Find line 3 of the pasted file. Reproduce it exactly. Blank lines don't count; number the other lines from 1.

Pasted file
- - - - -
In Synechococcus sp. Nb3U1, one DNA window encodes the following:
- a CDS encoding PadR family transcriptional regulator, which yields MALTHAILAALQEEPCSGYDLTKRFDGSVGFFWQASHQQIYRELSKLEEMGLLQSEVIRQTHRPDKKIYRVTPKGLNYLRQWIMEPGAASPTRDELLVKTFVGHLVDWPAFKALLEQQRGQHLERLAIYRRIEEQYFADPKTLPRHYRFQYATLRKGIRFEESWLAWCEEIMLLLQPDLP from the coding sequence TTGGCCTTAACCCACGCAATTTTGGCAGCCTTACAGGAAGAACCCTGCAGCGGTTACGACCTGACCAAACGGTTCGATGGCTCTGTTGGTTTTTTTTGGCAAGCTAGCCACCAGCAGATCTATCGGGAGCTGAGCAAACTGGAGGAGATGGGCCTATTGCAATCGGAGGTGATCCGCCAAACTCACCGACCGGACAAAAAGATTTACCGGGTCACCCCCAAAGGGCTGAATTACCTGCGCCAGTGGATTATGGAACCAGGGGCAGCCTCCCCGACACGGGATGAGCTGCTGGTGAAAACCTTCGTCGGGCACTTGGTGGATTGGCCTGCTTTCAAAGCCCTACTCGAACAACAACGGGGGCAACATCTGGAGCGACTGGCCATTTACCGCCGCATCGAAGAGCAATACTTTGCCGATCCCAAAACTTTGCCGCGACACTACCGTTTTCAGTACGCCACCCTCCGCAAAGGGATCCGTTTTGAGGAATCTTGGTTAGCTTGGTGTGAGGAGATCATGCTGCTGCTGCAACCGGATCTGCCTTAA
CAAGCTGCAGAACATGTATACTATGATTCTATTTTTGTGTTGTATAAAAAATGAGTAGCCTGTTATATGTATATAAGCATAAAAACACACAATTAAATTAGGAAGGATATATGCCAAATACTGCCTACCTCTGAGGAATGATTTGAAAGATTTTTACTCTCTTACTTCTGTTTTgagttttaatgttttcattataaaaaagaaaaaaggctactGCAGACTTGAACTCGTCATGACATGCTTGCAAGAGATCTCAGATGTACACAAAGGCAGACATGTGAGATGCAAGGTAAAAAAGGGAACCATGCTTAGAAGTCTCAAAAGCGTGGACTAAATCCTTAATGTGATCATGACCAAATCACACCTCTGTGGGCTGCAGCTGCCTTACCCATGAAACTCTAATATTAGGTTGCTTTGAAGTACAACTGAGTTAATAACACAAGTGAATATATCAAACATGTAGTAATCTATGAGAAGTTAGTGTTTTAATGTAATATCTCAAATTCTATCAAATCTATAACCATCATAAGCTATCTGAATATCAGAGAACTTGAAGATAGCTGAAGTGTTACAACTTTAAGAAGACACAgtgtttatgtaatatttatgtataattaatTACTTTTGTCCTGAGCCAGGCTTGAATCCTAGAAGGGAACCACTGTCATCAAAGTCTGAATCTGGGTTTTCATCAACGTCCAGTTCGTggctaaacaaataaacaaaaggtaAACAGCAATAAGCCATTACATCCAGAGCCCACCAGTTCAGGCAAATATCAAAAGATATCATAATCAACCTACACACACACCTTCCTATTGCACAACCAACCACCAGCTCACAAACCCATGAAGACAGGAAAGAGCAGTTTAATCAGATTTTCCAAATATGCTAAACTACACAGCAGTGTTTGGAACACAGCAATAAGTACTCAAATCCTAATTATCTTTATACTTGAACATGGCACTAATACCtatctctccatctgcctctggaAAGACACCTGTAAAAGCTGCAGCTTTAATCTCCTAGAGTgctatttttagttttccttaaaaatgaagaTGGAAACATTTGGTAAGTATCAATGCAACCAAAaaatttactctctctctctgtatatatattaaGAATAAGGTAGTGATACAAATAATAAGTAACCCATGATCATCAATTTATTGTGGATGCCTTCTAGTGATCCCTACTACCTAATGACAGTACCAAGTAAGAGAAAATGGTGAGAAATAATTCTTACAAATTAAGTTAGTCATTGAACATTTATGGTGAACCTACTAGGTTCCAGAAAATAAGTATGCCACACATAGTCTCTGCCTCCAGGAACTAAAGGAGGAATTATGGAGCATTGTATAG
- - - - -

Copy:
CAAGCTGCAGAACATGTATACTATGATTCTATTTTTGTGTTGTATAAAAAATGAGTAGCCTGTTATATGTATATAAGCATAAAAACACACAATTAAATTAGGAAGGATATATGCCAAATACTGCCTACCTCTGAGGAATGATTTGAAAGATTTTTACTCTCTTACTTCTGTTTTgagttttaatgttttcattataaaaaagaaaaaaggctactGCAGACTTGAACTCGTCATGACATGCTTGCAAGAGATCTCAGATGTACACAAAGGCAGACATGTGAGATGCAAGGTAAAAAAGGGAACCATGCTTAGAAGTCTCAAAAGCGTGGACTAAATCCTTAATGTGATCATGACCAAATCACACCTCTGTGGGCTGCAGCTGCCTTACCCATGAAACTCTAATATTAGGTTGCTTTGAAGTACAACTGAGTTAATAACACAAGTGAATATATCAAACATGTAGTAATCTATGAGAAGTTAGTGTTTTAATGTAATATCTCAAATTCTATCAAATCTATAACCATCATAAGCTATCTGAATATCAGAGAACTTGAAGATAGCTGAAGTGTTACAACTTTAAGAAGACACAgtgtttatgtaatatttatgtataattaatTACTTTTGTCCTGAGCCAGGCTTGAATCCTAGAAGGGAACCACTGTCATCAAAGTCTGAATCTGGGTTTTCATCAACGTCCAGTTCGTggctaaacaaataaacaaaaggtaAACAGCAATAAGCCATTACATCCAGAGCCCACCAGTTCAGGCAAATATCAAAAGATATCATAATCAACCTACACACACACCTTCCTATTGCACAACCAACCACCAGCTCACAAACCCATGAAGACAGGAAAGAGCAGTTTAATCAGATTTTCCAAATATGCTAAACTACACAGCAGTGTTTGGAACACAGCAATAAGTACTCAAATCCTAATTATCTTTATACTTGAACATGGCACTAATACCtatctctccatctgcctctggaAAGACACCTGTAAAAGCTGCAGCTTTAATCTCCTAGAGTgctatttttagttttccttaaaaatgaagaTGGAAACATTTGGTAAGTATCAATGCAACCAAAaaatttactctctctctctgtatatatattaaGAATAAGGTAGTGATACAAATAATAAGTAACCCATGATCATCAATTTATTGTGGATGCCTTCTAGTGATCCCTACTACCTAATGACAGTACCAAGTAAGAGAAAATGGTGAGAAATAATTCTTACAAATTAAGTTAGTCATTGAACATTTATGGTGAACCTACTAGGTTCCAGAAAATAAGTATGCCACACATAGTCTCTGCCTCCAGGAACTAAAGGAGGAATTATGGAGCATTGTATAG